STOKES COUNTY, N.C. -- A pilot program testing extended school bus stop arms is expanding.
The North Carolina Department of Instruction is paying for 300 more extended stop arms to be installed in 20 counties across N.C. including Stokes, Guilford, Randolph, Wilkes and Montgomery county.
The extended stop arm reaches out 6 feet into traffic. A typical stop arm is about 18 inches.
"It protects the child and gives them one more lane of safety before they step into traffic," explained Robert Geyer, President of Bus Safety Solutions.
Robert Geyer, of Randolph County, invented the extended bus arm after a close friend's son was killed getting off of the school bus.
The state launched a pilot program in 2015 to test the extended stop arms on school buses. Guilford County was chosen to participate.
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During Operation Stop Arm, officers go out into communities and watch for people who violate school bus laws. Guilford County saw a decrease in violations after installing the extended bus stop arms.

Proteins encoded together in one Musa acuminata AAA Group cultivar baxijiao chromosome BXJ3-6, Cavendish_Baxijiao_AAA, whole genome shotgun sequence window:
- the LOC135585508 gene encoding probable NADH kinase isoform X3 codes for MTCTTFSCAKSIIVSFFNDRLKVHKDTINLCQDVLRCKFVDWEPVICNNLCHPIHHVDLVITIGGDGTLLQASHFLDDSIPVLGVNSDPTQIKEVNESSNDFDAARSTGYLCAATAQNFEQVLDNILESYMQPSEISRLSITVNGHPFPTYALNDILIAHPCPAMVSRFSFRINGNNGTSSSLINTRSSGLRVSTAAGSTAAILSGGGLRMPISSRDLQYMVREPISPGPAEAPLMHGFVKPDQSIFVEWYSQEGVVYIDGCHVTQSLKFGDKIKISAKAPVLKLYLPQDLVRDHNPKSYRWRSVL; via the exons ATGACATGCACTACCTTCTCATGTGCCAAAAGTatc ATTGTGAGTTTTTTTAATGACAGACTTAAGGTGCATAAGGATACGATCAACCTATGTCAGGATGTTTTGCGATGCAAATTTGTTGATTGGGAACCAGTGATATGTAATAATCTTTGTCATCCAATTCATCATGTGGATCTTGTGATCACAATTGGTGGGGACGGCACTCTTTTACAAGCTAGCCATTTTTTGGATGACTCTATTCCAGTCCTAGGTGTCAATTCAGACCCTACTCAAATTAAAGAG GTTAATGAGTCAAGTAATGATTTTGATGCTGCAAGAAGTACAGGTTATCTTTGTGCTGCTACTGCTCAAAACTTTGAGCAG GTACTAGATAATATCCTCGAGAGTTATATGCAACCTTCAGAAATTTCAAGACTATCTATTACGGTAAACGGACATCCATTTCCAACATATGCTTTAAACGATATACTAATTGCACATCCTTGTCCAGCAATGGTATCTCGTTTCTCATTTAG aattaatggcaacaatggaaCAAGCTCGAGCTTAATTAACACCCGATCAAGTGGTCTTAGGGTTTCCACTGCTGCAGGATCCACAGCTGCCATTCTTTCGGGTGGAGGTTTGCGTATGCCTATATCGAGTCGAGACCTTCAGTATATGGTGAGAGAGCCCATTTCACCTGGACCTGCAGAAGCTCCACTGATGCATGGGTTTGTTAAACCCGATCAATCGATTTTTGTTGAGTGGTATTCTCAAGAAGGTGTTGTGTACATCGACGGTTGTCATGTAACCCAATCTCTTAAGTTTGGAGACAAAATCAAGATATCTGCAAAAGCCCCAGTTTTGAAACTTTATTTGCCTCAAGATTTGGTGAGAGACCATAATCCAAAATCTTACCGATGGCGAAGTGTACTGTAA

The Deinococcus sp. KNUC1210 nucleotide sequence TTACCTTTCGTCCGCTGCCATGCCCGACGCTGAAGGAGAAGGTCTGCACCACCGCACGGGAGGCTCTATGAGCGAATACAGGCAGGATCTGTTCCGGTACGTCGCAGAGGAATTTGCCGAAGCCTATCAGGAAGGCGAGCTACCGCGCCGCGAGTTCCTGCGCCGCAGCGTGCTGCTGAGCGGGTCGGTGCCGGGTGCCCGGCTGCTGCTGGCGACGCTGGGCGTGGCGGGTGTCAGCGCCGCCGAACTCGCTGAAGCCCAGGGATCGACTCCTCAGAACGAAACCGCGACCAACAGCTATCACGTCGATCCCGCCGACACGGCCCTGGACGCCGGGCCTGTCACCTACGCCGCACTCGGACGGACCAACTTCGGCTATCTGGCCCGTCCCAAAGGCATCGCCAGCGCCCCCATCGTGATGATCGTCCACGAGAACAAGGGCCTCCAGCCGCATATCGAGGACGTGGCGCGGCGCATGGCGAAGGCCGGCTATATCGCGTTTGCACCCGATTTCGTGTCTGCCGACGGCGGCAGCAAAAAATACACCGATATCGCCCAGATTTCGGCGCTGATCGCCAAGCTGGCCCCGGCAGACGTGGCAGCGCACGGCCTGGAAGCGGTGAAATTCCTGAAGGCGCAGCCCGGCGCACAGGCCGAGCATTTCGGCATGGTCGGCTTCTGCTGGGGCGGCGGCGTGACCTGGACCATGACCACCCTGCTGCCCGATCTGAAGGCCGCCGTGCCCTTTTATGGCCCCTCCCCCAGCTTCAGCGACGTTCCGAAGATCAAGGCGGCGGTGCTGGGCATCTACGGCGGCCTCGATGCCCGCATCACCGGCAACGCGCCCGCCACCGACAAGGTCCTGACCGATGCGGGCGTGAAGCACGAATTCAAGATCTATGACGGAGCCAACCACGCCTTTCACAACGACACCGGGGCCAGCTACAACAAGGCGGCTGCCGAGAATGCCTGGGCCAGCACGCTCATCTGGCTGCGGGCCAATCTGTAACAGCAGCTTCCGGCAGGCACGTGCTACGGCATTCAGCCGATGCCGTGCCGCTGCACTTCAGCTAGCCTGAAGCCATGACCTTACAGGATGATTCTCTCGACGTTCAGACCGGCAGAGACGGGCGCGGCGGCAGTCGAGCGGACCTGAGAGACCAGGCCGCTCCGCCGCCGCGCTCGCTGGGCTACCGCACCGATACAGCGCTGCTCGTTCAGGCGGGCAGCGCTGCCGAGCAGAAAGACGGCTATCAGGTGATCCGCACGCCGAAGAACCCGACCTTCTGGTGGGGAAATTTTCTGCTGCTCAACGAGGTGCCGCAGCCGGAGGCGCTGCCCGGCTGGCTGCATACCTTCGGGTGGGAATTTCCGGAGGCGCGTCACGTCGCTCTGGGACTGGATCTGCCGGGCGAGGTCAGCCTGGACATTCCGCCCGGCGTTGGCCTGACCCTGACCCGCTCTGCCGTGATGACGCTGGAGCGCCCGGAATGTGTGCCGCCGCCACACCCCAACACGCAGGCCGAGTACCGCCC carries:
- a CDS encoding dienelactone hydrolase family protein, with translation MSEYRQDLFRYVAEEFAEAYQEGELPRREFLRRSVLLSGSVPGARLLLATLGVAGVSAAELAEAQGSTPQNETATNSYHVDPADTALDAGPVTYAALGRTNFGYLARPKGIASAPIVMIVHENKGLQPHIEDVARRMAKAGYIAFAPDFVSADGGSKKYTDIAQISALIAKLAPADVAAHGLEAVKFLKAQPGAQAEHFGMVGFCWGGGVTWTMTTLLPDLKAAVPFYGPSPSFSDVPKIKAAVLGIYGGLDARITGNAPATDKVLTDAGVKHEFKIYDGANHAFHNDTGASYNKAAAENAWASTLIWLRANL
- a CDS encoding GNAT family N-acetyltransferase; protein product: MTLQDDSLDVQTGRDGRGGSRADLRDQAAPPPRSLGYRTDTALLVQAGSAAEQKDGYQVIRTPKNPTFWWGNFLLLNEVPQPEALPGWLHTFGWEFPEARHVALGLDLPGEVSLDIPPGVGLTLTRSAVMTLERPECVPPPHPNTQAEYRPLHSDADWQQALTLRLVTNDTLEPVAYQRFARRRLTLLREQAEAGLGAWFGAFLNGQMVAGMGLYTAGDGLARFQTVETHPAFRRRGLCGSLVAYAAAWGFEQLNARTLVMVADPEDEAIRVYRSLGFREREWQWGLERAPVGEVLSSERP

In 2014, before the new stop arms were installed, police in Guilford County counted 197 bus stop violations in the one-day study. The most recent study in 2016, shows 160 stop arm violations in the same time period.
Brad Lankford, the Director of Transportation for Stokes County Schools, hopes to see similar results.
"School buses are the safest mode of transportation with the exception of the bus stop. That's where children are most vulnerable," Lankford said. "So having these extended stop arms will make the bus more visible. We think that they will help us keep our kids safe."
Stokes County has a total of 81 school buses. The extended bus stop arms have been installed on 25 of the buses.
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